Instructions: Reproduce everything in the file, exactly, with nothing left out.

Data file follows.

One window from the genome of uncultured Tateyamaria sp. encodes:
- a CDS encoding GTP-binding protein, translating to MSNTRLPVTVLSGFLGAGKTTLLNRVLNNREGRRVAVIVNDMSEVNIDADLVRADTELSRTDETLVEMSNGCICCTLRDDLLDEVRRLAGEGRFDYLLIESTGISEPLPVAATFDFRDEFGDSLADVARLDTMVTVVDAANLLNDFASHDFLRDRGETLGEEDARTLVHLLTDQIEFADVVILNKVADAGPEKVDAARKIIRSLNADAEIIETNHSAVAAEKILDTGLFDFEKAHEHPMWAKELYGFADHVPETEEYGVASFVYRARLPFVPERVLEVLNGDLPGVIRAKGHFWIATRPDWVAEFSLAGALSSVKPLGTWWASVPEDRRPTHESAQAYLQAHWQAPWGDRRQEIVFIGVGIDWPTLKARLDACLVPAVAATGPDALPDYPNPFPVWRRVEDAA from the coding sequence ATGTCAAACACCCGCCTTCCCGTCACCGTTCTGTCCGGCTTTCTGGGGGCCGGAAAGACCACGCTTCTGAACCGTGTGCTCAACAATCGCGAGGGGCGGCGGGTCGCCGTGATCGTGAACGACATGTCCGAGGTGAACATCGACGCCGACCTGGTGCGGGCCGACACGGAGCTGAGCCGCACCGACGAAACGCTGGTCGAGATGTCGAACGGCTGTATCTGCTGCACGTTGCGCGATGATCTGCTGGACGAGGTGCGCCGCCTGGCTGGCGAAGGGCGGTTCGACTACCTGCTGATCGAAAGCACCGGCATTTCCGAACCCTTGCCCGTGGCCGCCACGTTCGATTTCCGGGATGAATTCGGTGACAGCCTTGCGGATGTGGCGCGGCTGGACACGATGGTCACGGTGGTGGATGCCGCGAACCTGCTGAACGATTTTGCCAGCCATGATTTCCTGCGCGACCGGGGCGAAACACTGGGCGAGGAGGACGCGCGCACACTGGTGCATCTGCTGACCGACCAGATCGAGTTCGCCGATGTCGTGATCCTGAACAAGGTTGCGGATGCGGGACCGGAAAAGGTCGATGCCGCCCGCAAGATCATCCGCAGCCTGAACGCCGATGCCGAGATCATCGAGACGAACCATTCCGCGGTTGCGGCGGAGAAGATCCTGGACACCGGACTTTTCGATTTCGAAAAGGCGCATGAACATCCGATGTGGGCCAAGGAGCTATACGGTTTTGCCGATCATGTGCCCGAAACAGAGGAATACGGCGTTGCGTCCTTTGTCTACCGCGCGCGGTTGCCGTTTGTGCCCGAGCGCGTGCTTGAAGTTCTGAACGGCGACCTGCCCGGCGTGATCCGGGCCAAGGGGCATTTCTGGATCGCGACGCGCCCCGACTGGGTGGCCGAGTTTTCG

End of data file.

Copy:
One window from the genome of uncultured Tateyamaria sp. encodes:
- a CDS encoding GTP-binding protein, translating to MSNTRLPVTVLSGFLGAGKTTLLNRVLNNREGRRVAVIVNDMSEVNIDADLVRADTELSRTDETLVEMSNGCICCTLRDDLLDEVRRLAGEGRFDYLLIESTGISEPLPVAATFDFRDEFGDSLADVARLDTMVTVVDAANLLNDFASHDFLRDRGETLGEEDARTLVHLLTDQIEFADVVILNKVADAGPEKVDAARKIIRSLNADAEIIETNHSAVAAEKILDTGLFDFEKAHEHPMWAKELYGFADHVPETEEYGVASFVYRARLPFVPERVLEVLNGDLPGVIRAKGHFWIATRPDWVAEFSLAGALSSVKPLGTWWASVPEDRRPTHESAQAYLQAHWQAPWGDRRQEIVFIGVGIDWPTLKARLDACLVPAVAATGPDALPDYPNPFPVWRRVEDAA from the coding sequence ATGTCAAACACCCGCCTTCCCGTCACCGTTCTGTCCGGCTTTCTGGGGGCCGGAAAGACCACGCTTCTGAACCGTGTGCTCAACAATCGCGAGGGGCGGCGGGTCGCCGTGATCGTGAACGACATGTCCGAGGTGAACATCGACGCCGACCTGGTGCGGGCCGACACGGAGCTGAGCCGCACCGACGAAACGCTGGTCGAGATGTCGAACGGCTGTATCTGCTGCACGTTGCGCGATGATCTGCTGGACGAGGTGCGCCGCCTGGCTGGCGAAGGGCGGTTCGACTACCTGCTGATCGAAAGCACCGGCATTTCCGAACCCTTGCCCGTGGCCGCCACGTTCGATTTCCGGGATGAATTCGGTGACAGCCTTGCGGATGTGGCGCGGCTGGACACGATGGTCACGGTGGTGGATGCCGCGAACCTGCTGAACGATTTTGCCAGCCATGATTTCCTGCGCGACCGGGGCGAAACACTGGGCGAGGAGGACGCGCGCACACTGGTGCATCTGCTGACCGACCAGATCGAGTTCGCCGATGTCGTGATCCTGAACAAGGTTGCGGATGCGGGACCGGAAAAGGTCGATGCCGCCCGCAAGATCATCCGCAGCCTGAACGCCGATGCCGAGATCATCGAGACGAACCATTCCGCGGTTGCGGCGGAGAAGATCCTGGACACCGGACTTTTCGATTTCGAAAAGGCGCATGAACATCCGATGTGGGCCAAGGAGCTATACGGTTTTGCCGATCATGTGCCCGAAACAGAGGAATACGGCGTTGCGTCCTTTGTCTACCGCGCGCGGTTGCCGTTTGTGCCCGAGCGCGTGCTTGAAGTTCTGAACGGCGACCTGCCCGGCGTGATCCGGGCCAAGGGGCATTTCTGGATCGCGACGCGCCCCGACTGGGTGGCCGAGTTTTCG